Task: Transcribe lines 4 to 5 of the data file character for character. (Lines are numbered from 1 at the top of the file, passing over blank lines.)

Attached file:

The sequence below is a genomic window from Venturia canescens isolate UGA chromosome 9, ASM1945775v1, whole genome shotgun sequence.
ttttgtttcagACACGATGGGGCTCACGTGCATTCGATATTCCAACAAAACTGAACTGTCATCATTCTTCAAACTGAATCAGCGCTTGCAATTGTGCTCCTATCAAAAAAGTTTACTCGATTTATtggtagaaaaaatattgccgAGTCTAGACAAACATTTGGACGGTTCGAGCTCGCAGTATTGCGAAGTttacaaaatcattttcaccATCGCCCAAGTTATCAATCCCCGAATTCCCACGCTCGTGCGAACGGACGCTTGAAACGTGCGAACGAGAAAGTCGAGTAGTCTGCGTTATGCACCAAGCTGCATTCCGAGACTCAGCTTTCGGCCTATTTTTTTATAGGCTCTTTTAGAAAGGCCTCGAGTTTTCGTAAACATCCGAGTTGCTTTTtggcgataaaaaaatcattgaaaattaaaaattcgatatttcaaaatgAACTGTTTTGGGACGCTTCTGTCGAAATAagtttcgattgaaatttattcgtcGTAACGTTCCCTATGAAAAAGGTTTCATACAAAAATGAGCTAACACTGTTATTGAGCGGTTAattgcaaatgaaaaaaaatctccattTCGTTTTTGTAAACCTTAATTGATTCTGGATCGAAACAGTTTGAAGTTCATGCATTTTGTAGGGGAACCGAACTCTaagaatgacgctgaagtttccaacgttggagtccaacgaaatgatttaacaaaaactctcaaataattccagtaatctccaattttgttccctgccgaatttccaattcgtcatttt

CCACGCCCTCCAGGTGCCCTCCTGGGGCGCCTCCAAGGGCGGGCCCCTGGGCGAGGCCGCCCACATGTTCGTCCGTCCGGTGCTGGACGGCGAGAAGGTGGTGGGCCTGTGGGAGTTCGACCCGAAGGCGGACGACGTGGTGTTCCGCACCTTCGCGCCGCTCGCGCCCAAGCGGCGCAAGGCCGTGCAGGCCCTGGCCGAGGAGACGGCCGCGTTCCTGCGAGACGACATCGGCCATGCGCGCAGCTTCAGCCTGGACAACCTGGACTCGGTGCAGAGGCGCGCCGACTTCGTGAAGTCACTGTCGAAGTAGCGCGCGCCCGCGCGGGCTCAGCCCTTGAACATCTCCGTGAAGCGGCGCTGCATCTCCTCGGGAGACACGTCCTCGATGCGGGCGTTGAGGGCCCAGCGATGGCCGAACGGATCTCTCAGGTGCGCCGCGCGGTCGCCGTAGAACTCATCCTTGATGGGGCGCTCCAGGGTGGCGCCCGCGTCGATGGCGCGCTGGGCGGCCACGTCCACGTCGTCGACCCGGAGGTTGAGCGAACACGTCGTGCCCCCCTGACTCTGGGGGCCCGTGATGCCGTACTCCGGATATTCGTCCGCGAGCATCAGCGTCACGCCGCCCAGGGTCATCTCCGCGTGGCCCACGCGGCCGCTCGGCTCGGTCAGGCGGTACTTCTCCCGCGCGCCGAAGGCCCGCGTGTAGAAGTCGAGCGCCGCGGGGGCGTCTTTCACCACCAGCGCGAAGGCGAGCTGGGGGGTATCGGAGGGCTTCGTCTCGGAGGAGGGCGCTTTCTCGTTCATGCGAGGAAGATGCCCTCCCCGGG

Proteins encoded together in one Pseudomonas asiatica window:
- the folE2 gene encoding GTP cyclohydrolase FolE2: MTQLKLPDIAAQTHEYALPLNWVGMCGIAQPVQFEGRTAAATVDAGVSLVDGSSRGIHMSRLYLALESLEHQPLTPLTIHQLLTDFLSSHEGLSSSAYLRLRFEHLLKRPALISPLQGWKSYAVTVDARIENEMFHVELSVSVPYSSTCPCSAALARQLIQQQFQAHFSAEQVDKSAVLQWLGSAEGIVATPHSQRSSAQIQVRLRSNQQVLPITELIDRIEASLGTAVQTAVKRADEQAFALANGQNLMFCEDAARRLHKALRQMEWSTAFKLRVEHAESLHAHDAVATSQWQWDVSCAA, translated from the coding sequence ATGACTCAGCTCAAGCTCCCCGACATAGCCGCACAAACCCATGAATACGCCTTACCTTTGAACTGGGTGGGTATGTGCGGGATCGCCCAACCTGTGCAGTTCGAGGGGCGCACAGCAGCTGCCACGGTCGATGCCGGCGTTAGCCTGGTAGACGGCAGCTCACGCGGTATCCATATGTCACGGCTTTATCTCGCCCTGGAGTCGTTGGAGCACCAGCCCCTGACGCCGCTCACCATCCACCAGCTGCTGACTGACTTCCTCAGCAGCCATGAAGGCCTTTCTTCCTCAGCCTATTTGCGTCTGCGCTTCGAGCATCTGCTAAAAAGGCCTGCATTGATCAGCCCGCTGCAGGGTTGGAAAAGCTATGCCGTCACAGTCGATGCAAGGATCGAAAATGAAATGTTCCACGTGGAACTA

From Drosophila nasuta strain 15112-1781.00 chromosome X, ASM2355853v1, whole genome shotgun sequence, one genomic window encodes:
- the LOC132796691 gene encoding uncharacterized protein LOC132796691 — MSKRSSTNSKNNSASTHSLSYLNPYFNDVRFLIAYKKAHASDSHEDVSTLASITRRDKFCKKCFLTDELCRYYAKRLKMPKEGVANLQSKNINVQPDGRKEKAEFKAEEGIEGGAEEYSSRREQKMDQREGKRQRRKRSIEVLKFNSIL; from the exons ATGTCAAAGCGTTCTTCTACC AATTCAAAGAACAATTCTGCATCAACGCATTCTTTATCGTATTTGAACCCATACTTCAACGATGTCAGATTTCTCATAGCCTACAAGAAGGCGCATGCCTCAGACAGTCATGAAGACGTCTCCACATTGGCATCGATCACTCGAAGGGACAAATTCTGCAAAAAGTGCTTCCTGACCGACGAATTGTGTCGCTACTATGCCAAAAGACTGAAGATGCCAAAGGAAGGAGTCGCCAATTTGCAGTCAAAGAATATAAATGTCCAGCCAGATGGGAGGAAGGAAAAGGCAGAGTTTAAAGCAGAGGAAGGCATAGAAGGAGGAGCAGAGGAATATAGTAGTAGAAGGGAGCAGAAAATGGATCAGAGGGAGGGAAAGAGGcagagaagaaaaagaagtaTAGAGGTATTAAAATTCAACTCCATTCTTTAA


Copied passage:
Proteins encoded together in one Pseudomonas asiatica window:
- the folE2 gene encoding GTP cyclohydrolase FolE2: MTQLKLPDIAAQTHEYALPLNWVGMCGIAQPVQFEGRTAAATVDAGVSLVDGSSRGIHMSRLYLALESLEHQPLTPLTIHQLLTDFLSSHEGLSSSAYLRLRFEHLLKRPALISPLQGWKSYAVTVDARIENEMFHVELSVSVPYSSTCPCSAALARQLIQQQFQAHFSAEQVDKSAVLQWLGSAEGIVATPHSQRSSAQIQVRLRSNQQVLPITELIDRIEASLGTAVQTAVKRADEQAFALANGQNLMFCEDAARRLHKALRQMEWSTAFKLRVEHAESLHAHDAVATSQWQWDVSCAA, translated from the coding sequence ATGACTCAGCTCAAGCTCCCCGACATAGCCGCACAAACCCATGAATACGCCTTACCTTTGAACTGGGTGGGTATGTGCGGGATCGCCCAACCTGTGCAGTTCGAGGGGCGCACAGCAGCTGCCACGGTCGATGCCGGCGTTAGCCTGGTAGACGGCAGCTCACGCGGTATCCATATGTCACGGCTTTATCTCGCCCTGGAGTCGTTGGAGCACCAGCCCCTGACGCCGCTCACCATCCACCAGCTGCTGACTGACTTCCTCAGCAGCCATGAAGGCCTTTCTTCCTCAGCCTATTTGCGTCTGCGCTTCGAGCATCTGCTAAAAAGGCCTGCATTGATCAGCCCGCTGCAGGGTTGGAAAAGCTATGCCGTCACAGTCGATGCAAGGATCGAAAATGAAATGTTCCACGTGGAACTA